I've wanted to visit the Hoh Rainforest in Olympic National Park, Washington since I first saw it in photographs when I was 5 or 6 years old. One of the few temperate rainforests in North America, it's a place of incredibly lush foliage, green and mossy almost beyond belief. I finally made the trip in May 2005, driving over 3 days from Indiana, and discovered that it's not called a rainforest for nothing.
I did my homework before the trip, checking on weather patterns with friends who live in the Pacific Northwest. The usual conditions are fairly dry during winter months, followed by a very wet spring through April, and again less rainy through the summer. I planned my trip carefully, choosing the second half of May: lush greenery would be the rule, with expected periods of the soft overcast light needed to photograph the forest. Rain would lessen after April, and late May would also give me a bonus of blooming rhododendron when my travels dipped south to California's Redwood National Park by the end of the month. I allotted three days for the Hoh Rainforest; even if rain extended into May, surely it would stop for at least part of a three-day span.
Arriving in Washington, the forecast was grim. Rain, rain, and still more rain. And unlike the usual forecasts, this one was accurate. My first stop, a "bonus" day to look around Mt Rainier, was indeed rainier. I managed to get enough glimpses of the park through the rain and fog to see that it's a magnificent location, worthy of an entire trip in better conditions. I headed toward the west coast, hoping that the forecast of continual rain for the town of Forks, a few miles north of the Hoh Rainforest, would be wrong.
In Forks, it did occasionally stop raining for brief periods. The Hoh valley is another matter entirely. It's a strange place; it seems to be set into a funnel of sorts. One can watch dappled clouds and intermittent showers along the ocean, then look toward the Hoh valley and see immobile, towering black clouds. One can drive the 18 mile road from the coastal highway to the national park, observing with increasing disappointment as lovely bright overcast turns to heavy cloud cover and finally drenching downpour as one enters the parking lot. This event happened again and again on all three days I had scheduled for the area.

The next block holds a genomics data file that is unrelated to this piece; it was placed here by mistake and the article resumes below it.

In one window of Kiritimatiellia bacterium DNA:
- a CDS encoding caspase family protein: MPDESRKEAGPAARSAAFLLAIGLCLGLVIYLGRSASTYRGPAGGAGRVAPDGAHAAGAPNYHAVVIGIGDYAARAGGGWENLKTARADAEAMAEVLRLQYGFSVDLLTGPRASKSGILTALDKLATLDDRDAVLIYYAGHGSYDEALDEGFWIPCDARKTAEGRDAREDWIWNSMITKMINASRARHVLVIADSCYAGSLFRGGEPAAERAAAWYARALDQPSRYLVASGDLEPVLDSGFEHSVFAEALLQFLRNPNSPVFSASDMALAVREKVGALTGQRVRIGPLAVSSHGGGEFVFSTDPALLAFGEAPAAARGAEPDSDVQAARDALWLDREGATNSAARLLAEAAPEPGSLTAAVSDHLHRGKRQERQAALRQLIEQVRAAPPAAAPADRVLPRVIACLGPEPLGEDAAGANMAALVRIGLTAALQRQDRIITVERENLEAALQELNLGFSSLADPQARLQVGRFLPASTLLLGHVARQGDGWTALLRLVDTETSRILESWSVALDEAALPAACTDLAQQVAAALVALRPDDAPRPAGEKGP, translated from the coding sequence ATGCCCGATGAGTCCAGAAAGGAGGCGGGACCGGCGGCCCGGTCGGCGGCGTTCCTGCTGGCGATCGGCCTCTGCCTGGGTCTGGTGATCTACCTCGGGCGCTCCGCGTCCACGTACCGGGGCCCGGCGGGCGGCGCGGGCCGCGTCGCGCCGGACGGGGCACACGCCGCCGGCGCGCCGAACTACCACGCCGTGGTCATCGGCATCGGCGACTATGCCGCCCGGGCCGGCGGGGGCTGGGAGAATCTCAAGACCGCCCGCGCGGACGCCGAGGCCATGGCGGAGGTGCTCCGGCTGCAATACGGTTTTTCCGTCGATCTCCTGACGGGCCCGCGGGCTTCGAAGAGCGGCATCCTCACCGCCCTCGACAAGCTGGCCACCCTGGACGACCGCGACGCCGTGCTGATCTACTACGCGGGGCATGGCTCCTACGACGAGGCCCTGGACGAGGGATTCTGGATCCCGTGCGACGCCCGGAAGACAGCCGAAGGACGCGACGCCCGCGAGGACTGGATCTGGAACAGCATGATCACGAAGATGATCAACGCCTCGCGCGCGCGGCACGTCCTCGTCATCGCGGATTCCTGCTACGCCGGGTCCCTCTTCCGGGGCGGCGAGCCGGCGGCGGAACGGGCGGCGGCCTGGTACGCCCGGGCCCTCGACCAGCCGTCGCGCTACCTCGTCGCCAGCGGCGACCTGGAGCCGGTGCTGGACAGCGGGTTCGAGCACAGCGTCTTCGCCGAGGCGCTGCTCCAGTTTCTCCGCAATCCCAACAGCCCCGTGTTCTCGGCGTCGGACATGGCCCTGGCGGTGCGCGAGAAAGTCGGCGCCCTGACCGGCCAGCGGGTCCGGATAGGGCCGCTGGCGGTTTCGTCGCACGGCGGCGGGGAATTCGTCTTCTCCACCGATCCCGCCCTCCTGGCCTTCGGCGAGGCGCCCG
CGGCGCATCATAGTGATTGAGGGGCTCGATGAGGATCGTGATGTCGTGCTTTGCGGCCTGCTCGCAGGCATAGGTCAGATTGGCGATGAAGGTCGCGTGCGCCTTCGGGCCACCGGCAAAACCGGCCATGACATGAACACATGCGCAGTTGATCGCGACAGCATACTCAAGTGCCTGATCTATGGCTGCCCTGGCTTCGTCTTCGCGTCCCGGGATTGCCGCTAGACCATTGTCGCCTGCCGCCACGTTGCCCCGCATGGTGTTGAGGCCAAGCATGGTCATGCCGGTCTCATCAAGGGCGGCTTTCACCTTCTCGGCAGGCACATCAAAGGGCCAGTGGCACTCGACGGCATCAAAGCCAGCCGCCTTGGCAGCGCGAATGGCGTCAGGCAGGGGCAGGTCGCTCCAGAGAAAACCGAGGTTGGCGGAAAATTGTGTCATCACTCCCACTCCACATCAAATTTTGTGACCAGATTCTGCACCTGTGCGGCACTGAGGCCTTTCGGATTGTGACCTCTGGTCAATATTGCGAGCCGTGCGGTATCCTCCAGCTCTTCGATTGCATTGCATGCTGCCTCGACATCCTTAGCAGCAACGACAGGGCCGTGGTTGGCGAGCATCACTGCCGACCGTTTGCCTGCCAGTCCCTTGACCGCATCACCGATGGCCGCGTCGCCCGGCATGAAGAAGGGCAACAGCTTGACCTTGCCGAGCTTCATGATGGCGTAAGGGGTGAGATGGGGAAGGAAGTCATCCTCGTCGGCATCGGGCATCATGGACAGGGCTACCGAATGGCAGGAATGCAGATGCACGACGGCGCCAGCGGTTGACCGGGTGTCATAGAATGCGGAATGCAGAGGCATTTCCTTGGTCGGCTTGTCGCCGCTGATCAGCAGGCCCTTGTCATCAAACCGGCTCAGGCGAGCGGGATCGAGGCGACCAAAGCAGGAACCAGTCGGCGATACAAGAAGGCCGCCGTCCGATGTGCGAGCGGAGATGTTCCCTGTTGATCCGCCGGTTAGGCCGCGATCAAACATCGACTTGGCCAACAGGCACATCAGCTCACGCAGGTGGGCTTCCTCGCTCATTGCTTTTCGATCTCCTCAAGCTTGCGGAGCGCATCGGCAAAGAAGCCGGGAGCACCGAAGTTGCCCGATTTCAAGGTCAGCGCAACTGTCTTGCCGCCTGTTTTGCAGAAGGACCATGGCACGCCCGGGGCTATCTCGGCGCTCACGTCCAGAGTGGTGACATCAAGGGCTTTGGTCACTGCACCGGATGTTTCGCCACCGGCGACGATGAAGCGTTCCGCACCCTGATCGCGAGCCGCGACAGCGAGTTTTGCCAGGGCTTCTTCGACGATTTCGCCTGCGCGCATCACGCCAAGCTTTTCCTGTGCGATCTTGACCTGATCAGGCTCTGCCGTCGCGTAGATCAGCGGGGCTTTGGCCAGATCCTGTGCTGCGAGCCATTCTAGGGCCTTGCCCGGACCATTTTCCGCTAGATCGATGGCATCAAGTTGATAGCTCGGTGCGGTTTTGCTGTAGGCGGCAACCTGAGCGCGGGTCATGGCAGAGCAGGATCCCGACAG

Determined to capture some images despite the rain, I tried my best. I resorted to various combinations of umbrellas and protective shower curtains. I managed to get a few shots in this fashion, although the constant rain created foliage movement that, coupled with slow shutter speeds due to the dark conditions, rendered it difficult to obtain sharp images. With a meagre amount of film to show for three days' efforts, I reluctantly left for my next stop, Cannon Beach, several hundred miles down the coast in northwest Oregon.
Constant wind and intermittent storms met me at Cannon Beach, but I persisted and brought back photographs of unusual light and storm conditions. I continued to check weather forecasts for the Hoh Rainforest area, at last a dry day was predicted! I knew what I had to do: cancel my next day's stop at Florence, Oregon, and return to the Hoh. Back I went, confident that I'd finally get the images I'd tried so hard to obtain for three soggy, frustrating days.
I knew what I wanted, having wandered the rainforest trails for days as I scouted for good compositions. Driving the 18 mile road into the park, it looked great. Soft overcast light and calm conditions; the long return trip had paid off. But what are these harsh spots of direct sun that are opening up in the forest? Not to worry; it's just a cloudless patch overhead that will soon close up. Not wanting to take chances, after parking I immediately set off to my favorite composition about ten minutes into the trail. I'd set up the camera and wait for the sunny patch to cloud over, and I'd have my shot.
And I did as I'd planned. I set up the camera, composed, and was ready to figure the exposure and fire the shutter the moment the sun disappeared behind clouds. After playing hide and seek for half an hour, the sun finally vanished and I got my shot. Within thirty seconds, it started to rain again! A dribble at first, it became a downpour within minutes. I managed to get one more image composed and captured before the heavy rain started again. So much for the planned catchup day; the rain showed no sign of stopping. Returning to the coastal highway, it was dry; looking back toward the Hoh valley, the now-familiar mass of black thunderheads hung low and immobile. It was time to make the 300-mile drive to the central Oregon coast, and I didn't look at Hoh forecasts again.